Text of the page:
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The first ever treatise on experimental science by thirteenth century scholar Petrus Peregrinus of Marincourt dealt with magnetism ("Epistola de Magnete"). However, direct observations of the geomagnetic field were not recorded until the late sixteenth century, when the magnetic compass became a widespread tool for navigation. In order to understand nature and origin of Earth's magnetic field , however, much longer records are necessary. Paleomagnetic research draws this information from rocks that acquire a remanent magnetization upon formation.

The natural magnetization of a rock is parallel to the ambient magnetic field. It is carried by minute amounts of ferrimagnetic minerals and can be stable over geological time scales. Precise snap-shots of the past geomagnetic field are recorded by volcanic rocks, while sedimentary rocks retain smoothed records acquired over discrete intervals of time. Sequences of rocks can thus act like a magnetic tape, which records a piece of music. Unfortunately, the original record is usually altered secondarily through time and various weathering processes. Paleomagnetic methods have to be employed to remove this magnetic noise and extract a true primary magnetization.

Paleomagnetic research has shown that Earth's magnetic field has been a dipole field for more than 99.9% of Earth's history. Its shape resembles that of the field of a barmagnet. The field lines emerge at one pole and re-enter at the other pole. The earth's magnetic field however is not caused by a huge mass of iron with a remanent magnetization, but its origin lies in the outer fluid core where convective motion generates the magnetic field in a self-sustaining dynamo action. This dynamic origin of the geomagnetic field is the main reason why its shape and orientation are not constant but subject to temporal variations on time scales that range from millions of years to days. Recently, for example, the dipole axis is inclined by about 11 (against the spin axis). Averaged over time spans greater than 100,000 years, the dipole axis is parallel with the earth's spin axis.

The earth's magnetic field can characteristically reverse its polarity, meaning that the magnetic poles can switch position. Other second order phenomena are termed the secular variation of Earth's magnetic field.

The temporal variations of Earth's magnetic field are widely used in geosciences. The understanding that Earth's magnetic field can truly reverse its polarity had a huge impact on our view of Earth, because the idea was crucial for the development and break-through of plate tectonics . This view of Earth as a dynamic system which was put forward in 1915 by German geophysicist Alfred Wegener (18801930), but was not commonly accepted until the 1960s. Only then was the cause for the characteristic pattern of the oceanic magnetic anomalies understood. They are characterized by alternating stripes of normally and inversely magnetized rocks parallel to the mid-ocean ridges and are caused by the continuous addition of newly formed rocks, adding new layers and pushing the rims away from the ridge, while the geomagnetic field frequently reversed.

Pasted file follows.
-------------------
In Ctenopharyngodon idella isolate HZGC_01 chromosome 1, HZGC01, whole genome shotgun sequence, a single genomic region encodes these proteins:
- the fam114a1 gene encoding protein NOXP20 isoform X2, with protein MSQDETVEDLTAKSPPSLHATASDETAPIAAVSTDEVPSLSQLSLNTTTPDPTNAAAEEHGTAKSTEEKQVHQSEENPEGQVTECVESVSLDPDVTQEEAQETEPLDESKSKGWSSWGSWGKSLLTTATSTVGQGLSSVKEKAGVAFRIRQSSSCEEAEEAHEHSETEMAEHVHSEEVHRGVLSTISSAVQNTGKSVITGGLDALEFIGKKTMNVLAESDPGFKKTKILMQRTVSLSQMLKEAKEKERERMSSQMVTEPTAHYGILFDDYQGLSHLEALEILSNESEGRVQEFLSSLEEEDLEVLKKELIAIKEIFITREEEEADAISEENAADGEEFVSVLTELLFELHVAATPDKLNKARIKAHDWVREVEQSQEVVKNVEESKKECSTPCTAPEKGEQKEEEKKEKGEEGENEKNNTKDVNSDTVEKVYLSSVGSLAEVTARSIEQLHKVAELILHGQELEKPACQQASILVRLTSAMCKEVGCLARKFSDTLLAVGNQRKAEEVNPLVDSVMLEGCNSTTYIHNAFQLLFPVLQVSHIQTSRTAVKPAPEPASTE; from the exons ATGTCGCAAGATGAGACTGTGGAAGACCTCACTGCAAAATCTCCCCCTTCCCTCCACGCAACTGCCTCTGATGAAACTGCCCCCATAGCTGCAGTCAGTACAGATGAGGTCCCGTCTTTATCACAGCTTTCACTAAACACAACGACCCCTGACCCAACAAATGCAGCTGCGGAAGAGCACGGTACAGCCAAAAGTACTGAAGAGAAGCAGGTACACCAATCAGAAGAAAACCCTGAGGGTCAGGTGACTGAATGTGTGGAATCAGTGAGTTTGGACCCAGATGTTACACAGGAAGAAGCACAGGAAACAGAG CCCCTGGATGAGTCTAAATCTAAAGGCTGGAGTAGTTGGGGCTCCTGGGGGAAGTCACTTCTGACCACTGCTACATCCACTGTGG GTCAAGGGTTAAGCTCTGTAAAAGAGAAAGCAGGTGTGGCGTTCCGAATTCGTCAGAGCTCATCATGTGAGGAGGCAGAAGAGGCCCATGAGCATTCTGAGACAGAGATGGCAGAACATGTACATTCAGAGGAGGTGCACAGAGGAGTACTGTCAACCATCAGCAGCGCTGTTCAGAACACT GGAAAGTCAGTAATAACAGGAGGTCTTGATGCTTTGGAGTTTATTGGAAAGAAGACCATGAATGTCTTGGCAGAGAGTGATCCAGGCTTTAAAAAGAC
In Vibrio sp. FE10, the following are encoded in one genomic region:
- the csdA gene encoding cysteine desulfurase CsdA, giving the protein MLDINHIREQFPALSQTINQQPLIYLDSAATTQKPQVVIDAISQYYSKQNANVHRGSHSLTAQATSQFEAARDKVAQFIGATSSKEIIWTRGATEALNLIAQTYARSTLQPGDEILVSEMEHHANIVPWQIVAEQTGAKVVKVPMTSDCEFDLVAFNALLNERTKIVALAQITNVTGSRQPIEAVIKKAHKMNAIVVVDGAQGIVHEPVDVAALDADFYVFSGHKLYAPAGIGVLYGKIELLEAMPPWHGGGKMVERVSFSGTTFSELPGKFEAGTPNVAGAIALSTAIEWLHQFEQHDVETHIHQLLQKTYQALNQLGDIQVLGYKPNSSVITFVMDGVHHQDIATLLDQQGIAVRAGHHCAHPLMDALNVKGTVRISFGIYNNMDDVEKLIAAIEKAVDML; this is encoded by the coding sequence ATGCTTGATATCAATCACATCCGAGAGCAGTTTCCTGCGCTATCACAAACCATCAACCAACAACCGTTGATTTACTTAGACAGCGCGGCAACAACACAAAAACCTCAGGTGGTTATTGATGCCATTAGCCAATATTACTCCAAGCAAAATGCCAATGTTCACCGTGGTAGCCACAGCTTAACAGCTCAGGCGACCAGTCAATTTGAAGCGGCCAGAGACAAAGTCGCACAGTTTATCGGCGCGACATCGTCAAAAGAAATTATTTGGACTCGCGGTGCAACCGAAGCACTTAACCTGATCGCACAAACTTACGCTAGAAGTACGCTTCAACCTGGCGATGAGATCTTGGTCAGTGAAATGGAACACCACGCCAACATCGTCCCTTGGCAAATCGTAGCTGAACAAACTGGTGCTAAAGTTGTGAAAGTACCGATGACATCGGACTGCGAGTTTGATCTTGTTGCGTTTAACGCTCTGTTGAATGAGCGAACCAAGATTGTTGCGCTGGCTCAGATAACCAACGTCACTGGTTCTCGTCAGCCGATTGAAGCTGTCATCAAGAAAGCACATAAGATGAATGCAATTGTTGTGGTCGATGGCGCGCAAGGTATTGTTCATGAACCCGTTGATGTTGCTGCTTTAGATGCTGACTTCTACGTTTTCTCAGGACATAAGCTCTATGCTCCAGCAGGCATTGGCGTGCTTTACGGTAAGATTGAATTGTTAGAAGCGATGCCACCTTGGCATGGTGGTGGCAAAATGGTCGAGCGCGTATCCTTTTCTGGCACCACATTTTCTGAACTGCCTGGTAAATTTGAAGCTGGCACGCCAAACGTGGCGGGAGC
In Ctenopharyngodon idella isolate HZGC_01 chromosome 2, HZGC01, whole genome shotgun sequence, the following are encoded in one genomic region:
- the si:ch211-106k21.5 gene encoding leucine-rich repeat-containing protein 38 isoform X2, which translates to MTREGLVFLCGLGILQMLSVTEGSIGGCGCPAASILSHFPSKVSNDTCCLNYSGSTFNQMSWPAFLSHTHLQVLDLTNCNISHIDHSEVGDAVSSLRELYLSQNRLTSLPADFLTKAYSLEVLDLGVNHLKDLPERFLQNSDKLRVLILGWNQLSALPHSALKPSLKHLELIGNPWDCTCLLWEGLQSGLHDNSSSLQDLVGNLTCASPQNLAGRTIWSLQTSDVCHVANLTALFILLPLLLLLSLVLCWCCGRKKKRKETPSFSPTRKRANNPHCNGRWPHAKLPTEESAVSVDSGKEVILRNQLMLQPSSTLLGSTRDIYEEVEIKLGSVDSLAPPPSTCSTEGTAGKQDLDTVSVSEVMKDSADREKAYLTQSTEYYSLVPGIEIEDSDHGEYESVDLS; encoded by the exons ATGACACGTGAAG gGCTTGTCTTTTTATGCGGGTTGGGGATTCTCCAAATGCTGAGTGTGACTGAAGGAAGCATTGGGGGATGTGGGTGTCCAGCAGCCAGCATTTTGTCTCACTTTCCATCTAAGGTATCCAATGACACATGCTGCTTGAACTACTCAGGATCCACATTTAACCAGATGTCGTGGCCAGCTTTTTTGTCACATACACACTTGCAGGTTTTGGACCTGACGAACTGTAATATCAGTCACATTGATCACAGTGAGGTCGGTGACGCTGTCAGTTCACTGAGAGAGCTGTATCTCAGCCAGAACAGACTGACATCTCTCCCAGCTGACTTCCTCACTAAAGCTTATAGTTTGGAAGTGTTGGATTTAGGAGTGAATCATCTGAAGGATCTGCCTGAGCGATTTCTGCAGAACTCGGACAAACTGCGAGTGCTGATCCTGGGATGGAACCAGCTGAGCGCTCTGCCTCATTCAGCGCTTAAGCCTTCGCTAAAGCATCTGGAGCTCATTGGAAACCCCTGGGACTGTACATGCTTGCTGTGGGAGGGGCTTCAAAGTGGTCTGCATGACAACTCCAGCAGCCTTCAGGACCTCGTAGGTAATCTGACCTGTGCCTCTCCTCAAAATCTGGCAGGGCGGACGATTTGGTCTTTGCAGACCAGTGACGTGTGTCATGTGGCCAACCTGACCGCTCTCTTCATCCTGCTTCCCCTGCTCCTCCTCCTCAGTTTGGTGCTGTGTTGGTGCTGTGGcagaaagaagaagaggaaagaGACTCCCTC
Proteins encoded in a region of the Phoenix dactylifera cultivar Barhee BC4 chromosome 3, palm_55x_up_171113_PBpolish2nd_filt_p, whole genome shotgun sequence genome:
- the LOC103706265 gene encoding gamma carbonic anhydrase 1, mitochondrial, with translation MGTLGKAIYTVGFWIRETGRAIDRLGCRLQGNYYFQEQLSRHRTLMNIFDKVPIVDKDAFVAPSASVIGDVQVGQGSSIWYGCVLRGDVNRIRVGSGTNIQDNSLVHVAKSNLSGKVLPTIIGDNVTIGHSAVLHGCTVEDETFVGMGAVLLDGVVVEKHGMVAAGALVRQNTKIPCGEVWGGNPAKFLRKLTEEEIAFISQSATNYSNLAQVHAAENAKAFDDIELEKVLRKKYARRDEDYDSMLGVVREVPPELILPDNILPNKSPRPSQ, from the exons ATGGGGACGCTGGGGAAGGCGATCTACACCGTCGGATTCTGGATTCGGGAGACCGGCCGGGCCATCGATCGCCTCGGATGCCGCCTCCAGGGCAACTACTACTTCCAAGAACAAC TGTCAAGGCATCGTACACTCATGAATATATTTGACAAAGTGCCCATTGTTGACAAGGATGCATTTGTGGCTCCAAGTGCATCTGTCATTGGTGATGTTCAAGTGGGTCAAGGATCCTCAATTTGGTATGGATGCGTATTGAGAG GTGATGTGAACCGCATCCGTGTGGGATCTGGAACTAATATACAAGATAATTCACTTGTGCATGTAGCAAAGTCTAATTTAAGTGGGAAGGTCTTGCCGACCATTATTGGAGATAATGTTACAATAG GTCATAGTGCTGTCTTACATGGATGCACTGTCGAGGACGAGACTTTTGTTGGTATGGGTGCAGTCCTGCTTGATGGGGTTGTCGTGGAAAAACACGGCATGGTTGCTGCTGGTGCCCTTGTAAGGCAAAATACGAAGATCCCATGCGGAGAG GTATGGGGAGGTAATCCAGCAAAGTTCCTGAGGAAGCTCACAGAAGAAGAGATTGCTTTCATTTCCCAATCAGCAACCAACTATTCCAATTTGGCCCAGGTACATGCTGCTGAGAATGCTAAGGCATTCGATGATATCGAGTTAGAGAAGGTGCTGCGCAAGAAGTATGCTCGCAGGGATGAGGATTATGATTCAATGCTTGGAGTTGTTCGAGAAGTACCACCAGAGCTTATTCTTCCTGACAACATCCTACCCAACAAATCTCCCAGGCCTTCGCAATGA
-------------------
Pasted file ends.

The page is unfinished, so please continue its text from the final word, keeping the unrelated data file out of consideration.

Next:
The fact that Earth's magnetic field never fundamentally changed its shape through its history allowed paleomagnetists to investigate the movement of plates by calculating the position of the North magnetic pole from the magnetization of rocks. Assuming the earth's field is a dipole over large intervals of time, one can calculate the geographic latitude of a rock at the time when its remanent magnetization was acquired. By investigating rocks from subsequent time intervals, it is then possible to reconstruct the path of a plate relative to the magnetic pole, or vice versa. It allows tracking of the former distribution of plates and continents through time.

Another important application of paleomagnetism to geoscience is the opportunity to use a sequence of reversals for dating and correlating sedimentary sequences on a global scale. Magnetostratigraphy uses the globally simultaneous occurrence of dated polarity changes. This dating method can at best resolve an average of 100,000 years. However, for rocks younger than approximately 10,000 years it is possible to use calibration curves of the paleosecular variation for dating with accuracy better than a few hundred years.

Recently, another branch of paleomagnetism has become a method in its own right. Rock magnetism was developed as a tool to judge the reliability of the paleomagnetic record. Today it is widely used in environmental and paleoclimatic research.

See also Earth (planet); Ferromagnetic; Plate tectonics; Polar axis and tilt